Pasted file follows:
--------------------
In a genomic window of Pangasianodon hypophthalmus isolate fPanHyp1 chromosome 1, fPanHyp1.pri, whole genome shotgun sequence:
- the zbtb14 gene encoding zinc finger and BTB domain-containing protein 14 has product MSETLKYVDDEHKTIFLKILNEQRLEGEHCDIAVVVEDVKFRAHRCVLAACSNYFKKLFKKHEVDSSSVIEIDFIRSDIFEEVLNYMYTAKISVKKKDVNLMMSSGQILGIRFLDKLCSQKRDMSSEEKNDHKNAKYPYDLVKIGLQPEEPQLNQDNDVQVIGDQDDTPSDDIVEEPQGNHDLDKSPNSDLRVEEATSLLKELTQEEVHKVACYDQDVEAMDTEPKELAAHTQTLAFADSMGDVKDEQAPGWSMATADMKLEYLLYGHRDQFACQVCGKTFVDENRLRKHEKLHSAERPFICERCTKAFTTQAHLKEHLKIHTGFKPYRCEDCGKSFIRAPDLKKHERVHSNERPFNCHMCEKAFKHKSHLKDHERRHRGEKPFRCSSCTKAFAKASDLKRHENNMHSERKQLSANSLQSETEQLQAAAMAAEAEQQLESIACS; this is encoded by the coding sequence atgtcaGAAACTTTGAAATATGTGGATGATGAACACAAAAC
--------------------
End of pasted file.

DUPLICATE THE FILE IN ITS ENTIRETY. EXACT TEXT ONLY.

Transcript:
In a genomic window of Pangasianodon hypophthalmus isolate fPanHyp1 chromosome 1, fPanHyp1.pri, whole genome shotgun sequence:
- the zbtb14 gene encoding zinc finger and BTB domain-containing protein 14 has product MSETLKYVDDEHKTIFLKILNEQRLEGEHCDIAVVVEDVKFRAHRCVLAACSNYFKKLFKKHEVDSSSVIEIDFIRSDIFEEVLNYMYTAKISVKKKDVNLMMSSGQILGIRFLDKLCSQKRDMSSEEKNDHKNAKYPYDLVKIGLQPEEPQLNQDNDVQVIGDQDDTPSDDIVEEPQGNHDLDKSPNSDLRVEEATSLLKELTQEEVHKVACYDQDVEAMDTEPKELAAHTQTLAFADSMGDVKDEQAPGWSMATADMKLEYLLYGHRDQFACQVCGKTFVDENRLRKHEKLHSAERPFICERCTKAFTTQAHLKEHLKIHTGFKPYRCEDCGKSFIRAPDLKKHERVHSNERPFNCHMCEKAFKHKSHLKDHERRHRGEKPFRCSSCTKAFAKASDLKRHENNMHSERKQLSANSLQSETEQLQAAAMAAEAEQQLESIACS; this is encoded by the coding sequence atgtcaGAAACTTTGAAATATGTGGATGATGAACACAAAAC